While all parents have faced the challenge of raising children, many single parents have had to adapt to working from home without a spouse to share responsibilities, not having enough resources, feeling overwhelmed, and adopting new routines amidst inadequate support.
For instance, Paula, 42, a single parent for three years and raising two grade school kids while working full-time, put it like this: “I get up at 5am to make breakfast and get ready for the day and feel guilty that I can’t be home more. My kids girls go to an afterschool program. When I pick them up at 5:30pm they are grumpy, so they usually play video games when we get home rather than do their homework. As you can imagine, their grades have suffered.”
What Paula is becoming more aware of is the importance of routine in the lives of her children. After a divorce, when parents are stressed and short on time, they often resort to being too permissive and routines go out the window. Keep in mind that when children follow routines most of the time, this helps to reduce their stress and anxiety. It can actually help them self-regulate their emotions and feel more secure during times of uncertainty.
Further, there are many ways you can develop a positive relationship with your children if you invite them to participate in activities that interest them and expose them to some of your hobbies. For instance, inviting your kids to share your love of hiking or biking on weekends can help you form a deeper bond and allow all of you to get much needed exercise and fresh air.
5 things single parents can do with their kids:
- Find and explore the great outdoors such as walking paths or nature trials, bird sanctuaries, beaches, bike paths, or zoos. Children and teens usually love the outdoors. Even in the winter, it can be a invigorating to visit and enjoy new outdoor adventures – even on a chilly or cold day, if you bundle up!
- Set up routines for your children that they can follow. This includes homework, meal times, bath or shower time, TV time, and screen time. For instance, Paula told her children, ages six and eight, that after they finished their homework, they could have 30 minutes of screen time or TV time. Then they took showers after dinner, and had 30 minutes of reading time before bedtime. By eliminating screen time before bedtime, she found that her sons slept better and woke up refreshed and ready for the rigors of a school day.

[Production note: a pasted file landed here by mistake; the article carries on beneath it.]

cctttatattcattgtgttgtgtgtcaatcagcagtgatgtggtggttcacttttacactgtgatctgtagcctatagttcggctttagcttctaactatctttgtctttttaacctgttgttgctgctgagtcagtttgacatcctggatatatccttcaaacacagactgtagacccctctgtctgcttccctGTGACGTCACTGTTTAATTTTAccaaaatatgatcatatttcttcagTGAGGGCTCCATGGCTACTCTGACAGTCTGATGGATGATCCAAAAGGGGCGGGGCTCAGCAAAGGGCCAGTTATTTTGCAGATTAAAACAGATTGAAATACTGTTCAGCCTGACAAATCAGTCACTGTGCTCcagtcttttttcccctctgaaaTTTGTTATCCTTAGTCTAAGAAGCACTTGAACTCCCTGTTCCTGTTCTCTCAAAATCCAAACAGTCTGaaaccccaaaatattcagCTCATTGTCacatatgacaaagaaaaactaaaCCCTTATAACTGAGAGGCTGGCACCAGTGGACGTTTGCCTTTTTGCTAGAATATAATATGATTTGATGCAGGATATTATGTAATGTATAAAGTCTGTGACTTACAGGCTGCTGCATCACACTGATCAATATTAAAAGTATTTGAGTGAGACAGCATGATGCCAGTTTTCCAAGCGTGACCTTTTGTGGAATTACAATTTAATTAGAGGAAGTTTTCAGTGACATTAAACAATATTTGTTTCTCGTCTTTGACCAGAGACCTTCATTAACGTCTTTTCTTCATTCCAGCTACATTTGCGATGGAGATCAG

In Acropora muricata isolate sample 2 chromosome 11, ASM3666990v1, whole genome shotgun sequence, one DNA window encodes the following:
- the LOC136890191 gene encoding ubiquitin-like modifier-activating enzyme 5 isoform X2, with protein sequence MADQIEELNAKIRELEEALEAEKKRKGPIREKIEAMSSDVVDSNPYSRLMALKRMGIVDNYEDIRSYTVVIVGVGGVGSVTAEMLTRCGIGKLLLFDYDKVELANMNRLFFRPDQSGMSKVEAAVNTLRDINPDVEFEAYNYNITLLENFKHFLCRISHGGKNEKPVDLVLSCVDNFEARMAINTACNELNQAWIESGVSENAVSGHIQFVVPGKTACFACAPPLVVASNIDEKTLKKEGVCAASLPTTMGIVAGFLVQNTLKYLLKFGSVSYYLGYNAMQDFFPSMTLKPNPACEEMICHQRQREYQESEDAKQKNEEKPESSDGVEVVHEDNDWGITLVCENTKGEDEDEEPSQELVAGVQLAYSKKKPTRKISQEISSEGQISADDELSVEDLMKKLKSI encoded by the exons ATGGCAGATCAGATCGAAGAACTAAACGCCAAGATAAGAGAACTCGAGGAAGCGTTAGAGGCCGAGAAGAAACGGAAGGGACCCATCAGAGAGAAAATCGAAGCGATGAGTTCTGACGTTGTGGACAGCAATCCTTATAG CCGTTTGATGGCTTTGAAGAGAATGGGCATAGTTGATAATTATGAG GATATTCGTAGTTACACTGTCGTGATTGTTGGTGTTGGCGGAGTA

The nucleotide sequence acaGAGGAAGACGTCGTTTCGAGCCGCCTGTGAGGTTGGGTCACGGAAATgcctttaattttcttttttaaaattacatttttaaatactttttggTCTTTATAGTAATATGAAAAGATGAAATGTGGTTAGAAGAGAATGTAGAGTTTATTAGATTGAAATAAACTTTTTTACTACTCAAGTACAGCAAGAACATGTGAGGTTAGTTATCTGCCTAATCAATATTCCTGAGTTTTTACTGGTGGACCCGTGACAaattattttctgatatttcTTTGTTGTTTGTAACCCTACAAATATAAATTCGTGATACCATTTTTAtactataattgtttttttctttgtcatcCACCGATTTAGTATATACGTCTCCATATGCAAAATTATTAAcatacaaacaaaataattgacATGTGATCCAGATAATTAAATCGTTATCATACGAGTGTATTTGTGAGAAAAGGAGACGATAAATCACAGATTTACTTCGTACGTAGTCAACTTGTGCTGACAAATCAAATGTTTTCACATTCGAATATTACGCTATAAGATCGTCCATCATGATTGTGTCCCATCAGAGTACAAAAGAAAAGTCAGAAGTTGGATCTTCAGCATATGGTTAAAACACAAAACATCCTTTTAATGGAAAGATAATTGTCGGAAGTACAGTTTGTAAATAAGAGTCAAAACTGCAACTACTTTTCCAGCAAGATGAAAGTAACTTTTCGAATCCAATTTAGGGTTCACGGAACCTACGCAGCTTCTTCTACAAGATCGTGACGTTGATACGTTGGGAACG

- Try new recipes or ways to prepare food together. Make preparing meals together a family tradition and it will give your kids something special to look forward to. Even a new pizza or pasta recipe (combining different vegetables and sauces) can add variety to your menu and jazz up your dinner table. My personal favorite is Thai chicken pizza made with leftover chicken and peanut sauce, combined and spread on a pizza crust, then topped with mozzarella cheese.
- Start a weekly game night and unplug electronic devices. Purchase a few inexpensive games and/or cards and designate one night a week to having sandwiches or pizza and let the fun begin. Children of all ages usually enjoy simple games like checkers, Connect Four, or UNO. Some kids even thrive on playing more complicated games like chess or Monopoly, and teens often appreciate word games like Scrabble. If your kids resist unplugging their phones or iPads at first, be persistent and they’ll probably get used to it.
- Listen with the intention of understanding and validating your children’s view. First, it’s a given that your children probably have a relationship with your ex-spouse and try not to take it personally if they prefer to do some activities with him or her. Be flexible and understanding about their needs and wishes. Divorced families are complex and even if your kids seem reluctant to try something new like game night, being persistent will pay off. Validate their feelings by saying things such as, “I understand you don’t think checkers is fun, but maybe give it a try. You are very smart and may enjoy it.”
In recent years, parents across the globe have been confronted with unprecedented and unimaginable concerns about their children’s health, emotional well-being, and how well they’re being educated with the arrival of distance learning. We’ve also experienced the stress associated with reduced resources available in schools and communities, which is especially taxing for single-parent families.
Many single-parents, like Paula, are seeking new ways to and entertain their children and reduce their stress and anxiety. Even with limited resources, it’s possible to create new traditions such as game night and a bi-weekly hike or brisk walk that can help you bond with your children and keep everyone mentally stimulated and physically fit while we look to the future and brighter days ahead!
Find Terry on Twitter, Facebook, and, movingpastdivorce.com. Terry’s award-winning book Daughters of Divorce: Overcome the Legacy of Your Parents’ Breakup and Enjoy a Happy, Long-Lasting Relationship is available on her website. Her new book The Remarriage Manual: How to Make Everything Work Better the Second Time Around was published by Sounds True on February 18, 2020.
I’d love to hear from you and answer your questions about relationships, divorce, marriage, and remarriage. Please ask a question here. Thanks! Terry